CO2 has the greatest effect of the greenhouse gases, but taken together, CH4, chlorofluorocarbons, N2O, ozone, and black carbon currently have comparable effects on radiative forcing. Estimates of economic growth, energy use associated with economic activity, and CO2 emissions associated with energy suggest that the concentration of CO2 in the atmosphere will continue to grow during this century unless significant steps are taken to reduce releases of CO2 to the atmosphere.3 Wigley et al.3 investigated CO2 emission rates required to stabilize atmospheric CO2 concentrations. They found that substantial reductions in expected emissions would be needed by midcentury to stabilize concentrations at much higher levels than exist now. For example, stabilization at 550 ppm, approximately double the preindustrial-age level, would require steady reductions in the amount of CO2 emitted per unit of energy generated and addition of new systems for supplying energy that have essentially no CO2 emissions. The new systems will be needed to accommodate the growth in energy demand that will accompany population growth and the economic development of nations such as India, China, and Brazil. The estimates of Wigley et al. 3 suggest that by the middle of this century, energy supplies that emit no CO2 that are approximately equal to current energy supplies will need to be added if demand is to be satisfied and atmospheric concentrations are to be stabilized. Because 85% of the primary power is supplied by fossil fuels now, creating this new supply will be a very big challenge.
Hoffert et al.4 argued that meeting the challenge of stabilizing CO2 concentrations will require more-efficient use of energy and development of a variety of new technologies. They concluded that one technology that could contribute to meeting that challenge is the capture and storage of CO2 that would otherwise be emitted to the atmosphere. This paper reviews geologic options for CO2 sequestration and current activities in the development of that technology.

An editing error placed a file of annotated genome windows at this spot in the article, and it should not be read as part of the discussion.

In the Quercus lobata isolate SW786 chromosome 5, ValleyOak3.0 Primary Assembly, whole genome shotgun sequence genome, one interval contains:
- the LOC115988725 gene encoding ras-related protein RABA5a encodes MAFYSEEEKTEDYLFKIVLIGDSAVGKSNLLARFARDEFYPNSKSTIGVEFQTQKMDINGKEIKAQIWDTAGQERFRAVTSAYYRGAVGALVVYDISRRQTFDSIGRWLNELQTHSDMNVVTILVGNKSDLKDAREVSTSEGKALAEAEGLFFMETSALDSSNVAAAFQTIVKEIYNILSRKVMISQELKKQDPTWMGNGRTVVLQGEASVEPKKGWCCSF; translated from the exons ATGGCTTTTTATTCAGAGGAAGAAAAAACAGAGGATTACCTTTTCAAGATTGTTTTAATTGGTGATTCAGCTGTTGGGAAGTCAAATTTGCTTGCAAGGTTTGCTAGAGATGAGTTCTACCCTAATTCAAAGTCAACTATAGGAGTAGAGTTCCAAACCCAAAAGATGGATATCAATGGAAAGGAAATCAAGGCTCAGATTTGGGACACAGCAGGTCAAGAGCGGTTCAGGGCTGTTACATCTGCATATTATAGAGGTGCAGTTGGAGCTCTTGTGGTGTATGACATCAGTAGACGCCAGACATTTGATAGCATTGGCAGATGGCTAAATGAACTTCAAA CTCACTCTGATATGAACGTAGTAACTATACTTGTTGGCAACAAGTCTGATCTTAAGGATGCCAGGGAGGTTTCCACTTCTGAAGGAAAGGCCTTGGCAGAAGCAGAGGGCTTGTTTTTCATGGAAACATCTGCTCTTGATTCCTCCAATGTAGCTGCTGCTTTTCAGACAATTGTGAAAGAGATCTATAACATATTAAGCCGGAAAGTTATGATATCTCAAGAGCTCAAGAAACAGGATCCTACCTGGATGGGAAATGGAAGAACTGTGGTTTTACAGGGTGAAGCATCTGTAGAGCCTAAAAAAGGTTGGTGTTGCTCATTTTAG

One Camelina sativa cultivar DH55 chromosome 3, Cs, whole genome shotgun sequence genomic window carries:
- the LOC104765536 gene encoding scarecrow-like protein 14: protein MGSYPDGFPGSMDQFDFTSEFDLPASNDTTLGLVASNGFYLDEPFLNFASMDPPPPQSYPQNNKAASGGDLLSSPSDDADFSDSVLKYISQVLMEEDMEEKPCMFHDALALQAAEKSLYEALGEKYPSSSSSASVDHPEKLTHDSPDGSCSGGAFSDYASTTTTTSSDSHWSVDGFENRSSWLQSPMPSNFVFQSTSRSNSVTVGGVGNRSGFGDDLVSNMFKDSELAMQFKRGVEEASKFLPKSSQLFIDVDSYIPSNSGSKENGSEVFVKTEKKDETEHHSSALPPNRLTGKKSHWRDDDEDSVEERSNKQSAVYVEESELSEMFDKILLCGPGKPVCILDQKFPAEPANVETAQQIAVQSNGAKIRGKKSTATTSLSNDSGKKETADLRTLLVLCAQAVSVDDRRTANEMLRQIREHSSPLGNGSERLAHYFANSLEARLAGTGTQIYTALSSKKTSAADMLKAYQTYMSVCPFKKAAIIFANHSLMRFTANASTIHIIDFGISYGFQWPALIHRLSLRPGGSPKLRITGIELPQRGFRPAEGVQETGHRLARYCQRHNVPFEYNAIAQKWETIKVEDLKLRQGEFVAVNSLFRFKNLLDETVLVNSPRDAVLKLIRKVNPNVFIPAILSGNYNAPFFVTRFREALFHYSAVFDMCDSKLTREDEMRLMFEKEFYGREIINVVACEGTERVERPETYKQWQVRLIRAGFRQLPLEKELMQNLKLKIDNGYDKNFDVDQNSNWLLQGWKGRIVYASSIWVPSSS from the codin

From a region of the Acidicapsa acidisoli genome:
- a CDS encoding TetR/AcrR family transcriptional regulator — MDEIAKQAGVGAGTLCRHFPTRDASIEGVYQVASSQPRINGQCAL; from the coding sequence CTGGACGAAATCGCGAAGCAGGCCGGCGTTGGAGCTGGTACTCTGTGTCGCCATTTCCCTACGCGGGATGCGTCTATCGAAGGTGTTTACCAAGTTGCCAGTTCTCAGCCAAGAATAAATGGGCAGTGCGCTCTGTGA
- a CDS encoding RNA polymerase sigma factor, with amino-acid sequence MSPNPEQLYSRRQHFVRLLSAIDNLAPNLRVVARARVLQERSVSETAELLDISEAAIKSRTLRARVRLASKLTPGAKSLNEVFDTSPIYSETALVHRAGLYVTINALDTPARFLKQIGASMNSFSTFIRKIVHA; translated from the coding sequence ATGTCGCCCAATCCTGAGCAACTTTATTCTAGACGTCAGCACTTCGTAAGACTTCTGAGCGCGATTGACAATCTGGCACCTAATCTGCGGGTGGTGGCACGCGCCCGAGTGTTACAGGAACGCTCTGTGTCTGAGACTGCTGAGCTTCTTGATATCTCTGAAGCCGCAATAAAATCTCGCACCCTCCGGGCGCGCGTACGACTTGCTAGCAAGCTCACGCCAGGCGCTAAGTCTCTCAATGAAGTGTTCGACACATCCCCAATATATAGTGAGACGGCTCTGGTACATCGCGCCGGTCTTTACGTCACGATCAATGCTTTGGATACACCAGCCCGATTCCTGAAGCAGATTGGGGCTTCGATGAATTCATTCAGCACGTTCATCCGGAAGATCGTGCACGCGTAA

At least three options exist for geologic storage of CO25-8 : oil and gas reservoirs, deep saline aquifers, and unmineable coalbeds. Table 1 summarizes estimates of the capacity of the three storage options made by Parson and Keith5 and by the Intl. Energy Agency (IEA) Greenhouse R&D Programme.7 These IEA estimates were those expected at storage costs of U.S. $20/tonne or less (these costs do not include the cost of separating the CO2 from combustion gases, compression, or transportation to the storage site). While these estimates inevitably involve significant uncertainties, as the differences between estimates illustrate, the amounts shown are large enough compared with current and estimated future emission rates to suggest that there is potential for storing sufficient quantities of CO2 to have an effect on overall emissions if remaining research questions can be resolved and if costs can be reduced sufficiently.